the “Seceders" iinf of New York, voted again*! this
Of course that is ail right now, as “Scripture Diek" be
loug- to the Seceders party, and expects to be appointed
Secretary of State, if Breck is elected.
Graail Sally to Ike Club House To-Day !
Let there l>e a grand rally to the Club House to-day
of all who are disposed to lend a helping hand to the
work! l.H the active and energetic young men all turn
out, and lets see who is the best at lifting timber and
driving a nail! And let the old men be there, and aid
Jby their presence and their counsels! Let all come, and
what a glorious house-raising we shall have!
We are indebted to Messrs. Van Lew, Taylor A Co.,
for a most beautiful and excellent pen-knife. It is ol
the Bell and Everett stamp, we presume, as it is made of
first-rate metal. We are tbm enabled, through the kind!
ness of these gentlemen, to wield a sharper pen for the
remainder of the canvass.
How They Drop Him.
The Evening .Star and Columbus Ktpotilor, formet
advocates of Breckinridge, are now for Douglas. Hurrah
for Mississippi! She, too, will pronounce against rebel
lion and disunion.
John Hell at Home.
The Nashville Banner thus refers to the real and en
thusiasm in behalf of the election of Bell and Everett at
Mr. Bell's own home :
“In no time in the history of political campaigns it
Nashville, have the men of our party mustered strongei
in numbers or have they been so thoroughly organixec
for action—so energetic, and earnest and active in the
cause as they seem at the present time. The disunion
movement of certain Democratic leaders in the South
bas driven into our ranks, aud under the broad bannei
of “run Union," many who have heretofore remained
under the generalship of a Nashville Democratic wire
pulling clique, and up to the time when the ruptures al
at Charleston and Baltimore exposed to tiii rxoi-LX the
secret motives of the office-seekers aud the spoilsmen.
The friends of the Union all over these States, united,
may rest assured that the glorious cause lags not here
at the borne of Bell! Young men and old are mingling
together at the club meetings, and are weildi ig a mighty
influence upon the minds of men hitherto uninterested iu
the result of Presidential campaigns, the aged met of the
county, personal frieudsaud acquaintances of the states
man of Tennessee, the young volunteers—the ‘maiden
voters’of 1860—who have from their mother's knee beeu
taught to love and revere aud honor John Bell as the
greatest man their Stale has ever produced—are ming
ling together in the Union processions, and may
bo seen at all times exhorting their wavering
Democratic frieuds to join in with them iu
the cause of “the Constitution, the Union, and
the Enforcement of the Laws.” The young men arc
<eorking—unceasingly working, as will be seen by the
steadv increase of the Clubs, and the nightly accessions
to their ranks. Iu some of these club meetings we have
beard old men declare—and the declaration came with
double truth and force and sincerity, from lips tremu
lous with age, and heads silvered o’er by the frosts of
many winters—we have heard them declare they had
stood with the Democracy all their lives, and that they
would have stood with it yet, had not the party by the
action of its delegates at Charleston, at Baltimore, at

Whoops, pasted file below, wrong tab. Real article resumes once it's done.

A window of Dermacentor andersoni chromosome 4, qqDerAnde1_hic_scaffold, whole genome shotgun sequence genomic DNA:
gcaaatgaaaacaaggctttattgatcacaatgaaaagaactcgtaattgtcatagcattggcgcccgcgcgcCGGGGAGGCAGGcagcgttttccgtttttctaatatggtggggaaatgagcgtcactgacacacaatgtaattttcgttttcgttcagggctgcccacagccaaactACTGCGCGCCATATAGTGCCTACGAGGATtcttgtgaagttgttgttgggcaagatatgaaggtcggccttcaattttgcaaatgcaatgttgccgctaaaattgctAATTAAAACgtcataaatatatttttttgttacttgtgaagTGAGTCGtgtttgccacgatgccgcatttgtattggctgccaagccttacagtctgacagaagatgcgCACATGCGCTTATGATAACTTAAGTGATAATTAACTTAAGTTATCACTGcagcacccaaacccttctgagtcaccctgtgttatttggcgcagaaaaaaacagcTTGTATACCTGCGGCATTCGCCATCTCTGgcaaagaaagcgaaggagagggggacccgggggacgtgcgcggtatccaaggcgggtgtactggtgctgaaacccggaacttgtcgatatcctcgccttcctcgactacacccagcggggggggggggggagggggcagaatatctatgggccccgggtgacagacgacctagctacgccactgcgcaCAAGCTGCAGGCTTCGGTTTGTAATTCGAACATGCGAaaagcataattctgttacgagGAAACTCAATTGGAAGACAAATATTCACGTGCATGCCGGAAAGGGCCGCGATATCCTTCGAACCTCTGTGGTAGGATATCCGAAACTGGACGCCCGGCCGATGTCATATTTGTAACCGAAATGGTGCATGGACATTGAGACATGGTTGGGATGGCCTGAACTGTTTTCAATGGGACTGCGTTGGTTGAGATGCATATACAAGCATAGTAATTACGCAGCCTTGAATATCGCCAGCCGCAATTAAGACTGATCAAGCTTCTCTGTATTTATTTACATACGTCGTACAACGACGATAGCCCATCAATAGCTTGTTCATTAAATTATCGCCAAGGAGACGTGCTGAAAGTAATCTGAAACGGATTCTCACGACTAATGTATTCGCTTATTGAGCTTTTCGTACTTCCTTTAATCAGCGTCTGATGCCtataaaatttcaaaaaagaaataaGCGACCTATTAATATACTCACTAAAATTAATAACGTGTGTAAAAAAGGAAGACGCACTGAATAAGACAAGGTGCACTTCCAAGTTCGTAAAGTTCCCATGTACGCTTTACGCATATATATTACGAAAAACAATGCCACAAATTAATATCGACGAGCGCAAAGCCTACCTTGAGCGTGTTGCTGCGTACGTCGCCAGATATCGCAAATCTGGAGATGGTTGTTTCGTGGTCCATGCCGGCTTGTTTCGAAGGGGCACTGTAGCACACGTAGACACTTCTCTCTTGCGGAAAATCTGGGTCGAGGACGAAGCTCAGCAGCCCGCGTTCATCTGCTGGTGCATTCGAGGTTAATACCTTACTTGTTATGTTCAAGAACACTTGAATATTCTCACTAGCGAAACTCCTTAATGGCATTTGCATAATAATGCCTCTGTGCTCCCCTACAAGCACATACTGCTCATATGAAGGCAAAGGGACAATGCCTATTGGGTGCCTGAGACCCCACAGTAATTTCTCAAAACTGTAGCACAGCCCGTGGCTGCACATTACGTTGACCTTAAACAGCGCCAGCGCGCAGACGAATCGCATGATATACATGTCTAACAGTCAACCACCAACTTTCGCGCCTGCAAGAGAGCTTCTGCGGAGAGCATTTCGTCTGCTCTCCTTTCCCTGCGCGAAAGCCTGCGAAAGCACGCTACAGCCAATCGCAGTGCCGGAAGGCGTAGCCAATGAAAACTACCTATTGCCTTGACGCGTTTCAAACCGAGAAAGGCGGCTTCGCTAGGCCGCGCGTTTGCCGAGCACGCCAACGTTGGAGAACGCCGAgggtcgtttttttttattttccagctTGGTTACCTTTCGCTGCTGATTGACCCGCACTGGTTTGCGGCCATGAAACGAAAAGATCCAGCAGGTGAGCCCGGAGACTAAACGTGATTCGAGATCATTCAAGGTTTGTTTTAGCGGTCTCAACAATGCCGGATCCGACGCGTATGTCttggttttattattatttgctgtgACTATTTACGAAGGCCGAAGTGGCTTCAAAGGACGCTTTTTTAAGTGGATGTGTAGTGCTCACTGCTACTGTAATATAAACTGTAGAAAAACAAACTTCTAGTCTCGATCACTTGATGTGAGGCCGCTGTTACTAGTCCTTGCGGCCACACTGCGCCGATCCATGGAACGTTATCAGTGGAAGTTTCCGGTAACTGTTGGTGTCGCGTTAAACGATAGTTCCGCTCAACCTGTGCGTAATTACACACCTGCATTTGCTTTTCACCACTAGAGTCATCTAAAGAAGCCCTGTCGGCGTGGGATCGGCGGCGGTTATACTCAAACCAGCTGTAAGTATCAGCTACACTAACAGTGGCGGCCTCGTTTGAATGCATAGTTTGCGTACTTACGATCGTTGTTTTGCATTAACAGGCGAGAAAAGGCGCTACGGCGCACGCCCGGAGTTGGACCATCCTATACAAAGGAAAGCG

Richmond, presented a broken front to the black army
of the North. The cunttrvatxvt element of the old Jack
sonian Dtmocraev, will never vote with a sectional party'
The salvation of their country, aud the happiness of its
people, and our mutual prosperity and strength as a na
tion, will cause them to even forget party differences, iu
a cause of greater inomea'.—the preservation of the Fed
eral Union.
The Wan! Clubs of this city form a powerful combi
nation against the enemies of the Union, and the patri
otic efforts of the members of these clubs will tell in No
vember. Let the Clubs all over the State, at the cross
roads and the village school-houses, emulate their exam
ple. Let them see who can be most active when the
safety of a nation is in danger. Work, work, ever work 1
To the persevering aud the brave belongs the victor’s
wreath of laurel. _
Straws Show now tiik Wino Blows.—A few days
siuce, a party of some thirty-five gentlemen were assem
bled in the tieii-hbnrhootl of (iloucester. to eniov the
pleasures of a claui bake. No refcreuce to politics what
ever was bad in the selection of the party; but only to
their clant-bakc-ical qualities; but on taking the solid
sense of the meeting, it appeared that all but two were
for Bell aud Everett—Motion Courier.
Sot'runs Georuun—Rev. George Bright, who pur
chased this piper souie two or three months ago, aud who
changed it I rout a political to a religious paper, has sold
out to Mr. James I. Remolds. Mr. Remolds makes his
how in a very neat and appropriate salutatory, and an
nounces his intention to support Bell aud Everett in the
following language:
‘•We shall advocate the election of Bell and Everett to
the Presidency of the United States, feeling that the duty
of every lover of the Union and the equality of the
Slates, North and South, is so plain and uutuistakable in
the present crisis of public affairs, that alter a careful
survey of the several political organizations now in the
political arena,tho man who is open to conviction cannot
fail decide in their favor.”—La Grange (fra.) AN porter.
Pennsylvania is wide awake. The Philadelphia Kee
ning Journal of Tuesday has notices of twenty-two Bell
aud Everett meetings at different points in the iutenor.
Among the speakers are J. R. Ingersoll, Edward King,
Henry M. Fuller, David Paul Brown, Sen. and Jun., Jacob
Brown, Ac.
The Livingston (Ala.) Vettenger and the Troy (Ala.)
American, the former heretofore a neutral, and the latter
a Democra'ic journal, have declared for Beil and Everett
lb the pending canvass.— Moll. Clipper.
The National Uuion party held their Slate Convention